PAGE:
Wednesday, January 7, 2009

Only One

It can be difficult sharing your story of abuse with others. I held onto my secret for over 20 years. The sad thing about holding onto secrets is that it makes you feel like you can't be you. I hate secrets. I had so many and I felt this scraping on my soul for having harbored them. I know that we all have our secrets, it's just part of living I guess. The erosion of ourselves comes when we feel as if we need to cling so tightly to them.

I speak about my abuse publicly, in front of different kinds of people. Many of them are survivors who are still clinging to the secret, trying to find a path to freedom. Many survivors are compelled to finally let someone know that they were abused. This is usually a highly emotional event, sort of like a human volcano erupting. It's been years and sometimes decades that we have been holding this back, this cataclysmic dark negative aura around us.

Even as I have told my story to loved ones and they have accepted it wholeheartedly. Even as I have felt the love and support from many of you out there. Even as, there is still this vestige of shame that is slow to dissipate.

We have been feeling shameful for our thoughts and actions for such a long time, especially those survivors of child abuse. But in our journeys back to the truth, to the free expression of the truth, we shake a little more shame off. Until one day we will reach a point where we fully realize we were not to blame, we didn't ask for this.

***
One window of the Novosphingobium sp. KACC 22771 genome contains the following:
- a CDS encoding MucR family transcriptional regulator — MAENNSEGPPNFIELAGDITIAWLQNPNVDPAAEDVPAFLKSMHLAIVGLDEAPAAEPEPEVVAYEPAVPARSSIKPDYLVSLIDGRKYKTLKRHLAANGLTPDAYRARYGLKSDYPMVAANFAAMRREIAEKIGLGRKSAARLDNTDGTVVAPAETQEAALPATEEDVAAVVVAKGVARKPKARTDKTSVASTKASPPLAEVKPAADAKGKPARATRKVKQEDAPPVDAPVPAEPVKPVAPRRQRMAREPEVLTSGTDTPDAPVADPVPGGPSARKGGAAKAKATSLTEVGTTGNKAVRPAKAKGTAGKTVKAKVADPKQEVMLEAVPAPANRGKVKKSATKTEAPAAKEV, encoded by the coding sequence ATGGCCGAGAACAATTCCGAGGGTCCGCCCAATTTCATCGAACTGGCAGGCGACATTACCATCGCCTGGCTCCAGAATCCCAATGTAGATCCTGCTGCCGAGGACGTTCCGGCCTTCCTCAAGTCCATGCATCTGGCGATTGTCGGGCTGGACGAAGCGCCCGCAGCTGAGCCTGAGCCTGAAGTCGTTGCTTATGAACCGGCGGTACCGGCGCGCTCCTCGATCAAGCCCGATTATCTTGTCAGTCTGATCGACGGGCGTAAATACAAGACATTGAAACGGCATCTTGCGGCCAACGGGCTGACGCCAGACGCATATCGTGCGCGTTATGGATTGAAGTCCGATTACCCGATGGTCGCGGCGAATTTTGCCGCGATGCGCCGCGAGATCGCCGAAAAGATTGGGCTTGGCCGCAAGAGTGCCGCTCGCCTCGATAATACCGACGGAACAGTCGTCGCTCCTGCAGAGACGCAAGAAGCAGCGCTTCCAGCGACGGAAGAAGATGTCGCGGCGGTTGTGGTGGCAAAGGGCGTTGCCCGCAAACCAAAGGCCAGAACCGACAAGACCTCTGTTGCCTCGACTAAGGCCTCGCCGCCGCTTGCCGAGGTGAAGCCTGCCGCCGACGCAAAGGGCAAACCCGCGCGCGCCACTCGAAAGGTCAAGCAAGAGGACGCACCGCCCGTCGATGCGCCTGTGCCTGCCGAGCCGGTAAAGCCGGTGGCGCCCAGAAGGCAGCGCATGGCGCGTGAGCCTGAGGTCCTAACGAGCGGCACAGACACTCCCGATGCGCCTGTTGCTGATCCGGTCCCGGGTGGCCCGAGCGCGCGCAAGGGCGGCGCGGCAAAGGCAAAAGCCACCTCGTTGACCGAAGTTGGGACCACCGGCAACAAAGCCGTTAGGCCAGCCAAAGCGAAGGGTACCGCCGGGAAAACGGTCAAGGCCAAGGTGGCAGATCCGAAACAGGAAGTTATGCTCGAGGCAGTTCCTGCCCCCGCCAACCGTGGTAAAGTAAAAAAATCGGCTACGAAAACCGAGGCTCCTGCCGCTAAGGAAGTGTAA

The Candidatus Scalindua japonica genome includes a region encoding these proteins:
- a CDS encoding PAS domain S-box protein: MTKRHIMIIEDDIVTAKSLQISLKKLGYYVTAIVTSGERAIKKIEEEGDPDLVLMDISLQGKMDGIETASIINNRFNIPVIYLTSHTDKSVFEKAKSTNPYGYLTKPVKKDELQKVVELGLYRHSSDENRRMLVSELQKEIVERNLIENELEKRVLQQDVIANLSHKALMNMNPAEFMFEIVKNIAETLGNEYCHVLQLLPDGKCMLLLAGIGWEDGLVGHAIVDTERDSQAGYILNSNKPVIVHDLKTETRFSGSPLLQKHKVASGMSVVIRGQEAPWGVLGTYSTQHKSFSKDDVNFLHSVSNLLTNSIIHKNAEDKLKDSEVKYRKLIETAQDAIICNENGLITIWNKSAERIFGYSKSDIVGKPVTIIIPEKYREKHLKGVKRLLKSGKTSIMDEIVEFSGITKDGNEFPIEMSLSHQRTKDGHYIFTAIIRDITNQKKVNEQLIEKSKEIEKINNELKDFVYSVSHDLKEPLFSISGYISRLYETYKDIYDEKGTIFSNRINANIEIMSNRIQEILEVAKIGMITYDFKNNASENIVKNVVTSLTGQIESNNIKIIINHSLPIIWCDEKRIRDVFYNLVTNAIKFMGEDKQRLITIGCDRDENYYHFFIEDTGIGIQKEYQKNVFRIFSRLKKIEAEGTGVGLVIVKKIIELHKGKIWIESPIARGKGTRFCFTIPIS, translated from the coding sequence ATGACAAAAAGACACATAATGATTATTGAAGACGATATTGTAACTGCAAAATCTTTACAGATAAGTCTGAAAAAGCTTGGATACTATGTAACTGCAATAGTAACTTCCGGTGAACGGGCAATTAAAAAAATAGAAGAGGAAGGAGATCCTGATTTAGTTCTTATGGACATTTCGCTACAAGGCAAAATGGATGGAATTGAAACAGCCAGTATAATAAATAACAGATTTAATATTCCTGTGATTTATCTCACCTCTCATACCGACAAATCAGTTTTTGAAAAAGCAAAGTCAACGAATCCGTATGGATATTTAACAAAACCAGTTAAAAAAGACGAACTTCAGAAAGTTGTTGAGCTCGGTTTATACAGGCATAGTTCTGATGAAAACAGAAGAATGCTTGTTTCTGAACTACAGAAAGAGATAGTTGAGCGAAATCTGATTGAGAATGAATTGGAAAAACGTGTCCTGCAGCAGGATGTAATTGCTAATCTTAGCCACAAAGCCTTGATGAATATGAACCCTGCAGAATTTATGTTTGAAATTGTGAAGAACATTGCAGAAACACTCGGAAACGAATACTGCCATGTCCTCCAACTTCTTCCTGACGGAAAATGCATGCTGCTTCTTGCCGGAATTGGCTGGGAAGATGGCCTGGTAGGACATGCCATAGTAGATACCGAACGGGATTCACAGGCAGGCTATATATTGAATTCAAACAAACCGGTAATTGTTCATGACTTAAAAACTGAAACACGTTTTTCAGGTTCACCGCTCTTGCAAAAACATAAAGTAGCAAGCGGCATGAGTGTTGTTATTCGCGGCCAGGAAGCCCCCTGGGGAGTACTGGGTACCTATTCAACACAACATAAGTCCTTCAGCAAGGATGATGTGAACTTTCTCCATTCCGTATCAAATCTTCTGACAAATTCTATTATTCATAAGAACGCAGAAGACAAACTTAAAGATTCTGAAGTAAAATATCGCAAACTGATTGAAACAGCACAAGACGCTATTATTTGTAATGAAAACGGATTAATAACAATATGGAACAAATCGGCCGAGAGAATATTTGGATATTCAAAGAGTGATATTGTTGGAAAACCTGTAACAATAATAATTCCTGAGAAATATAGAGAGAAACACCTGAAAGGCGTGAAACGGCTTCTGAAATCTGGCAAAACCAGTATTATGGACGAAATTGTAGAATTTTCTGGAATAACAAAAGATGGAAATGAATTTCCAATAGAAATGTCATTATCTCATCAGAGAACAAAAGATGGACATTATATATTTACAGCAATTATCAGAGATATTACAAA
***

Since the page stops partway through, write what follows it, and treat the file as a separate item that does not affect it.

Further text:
I can honestly remember most of the moments where I shook a little more shame off. No matter how far I have gone in my healing I still feel the tingle when I hear your stories because I can relate to these destructive events that happened to you. I can relate to your hope for freedom from the web of abuse you are in. I can be inspired by your path to freedom.

I started reading a book this morning and all those feelings stirred up inside of me again. The disgust, the fear, the deep shame to be who I was. But I wasn't alone. This was the authors story and I felt a little less shame after each turning of the page. I felt all those things that he did, and once again I knew I wasn't the only one.

You are not the only one.

Knowing this brings us out of our lonely, hopeless worlds. So I continued reading the book and felt a sense of relief. Like a gray cloud clearing within me. That all the thoughts in the heads of other survivors were my own. That all the feelings, emotions, and actions that other survivors have taken were my own. I felt relief that I wasn't the only one.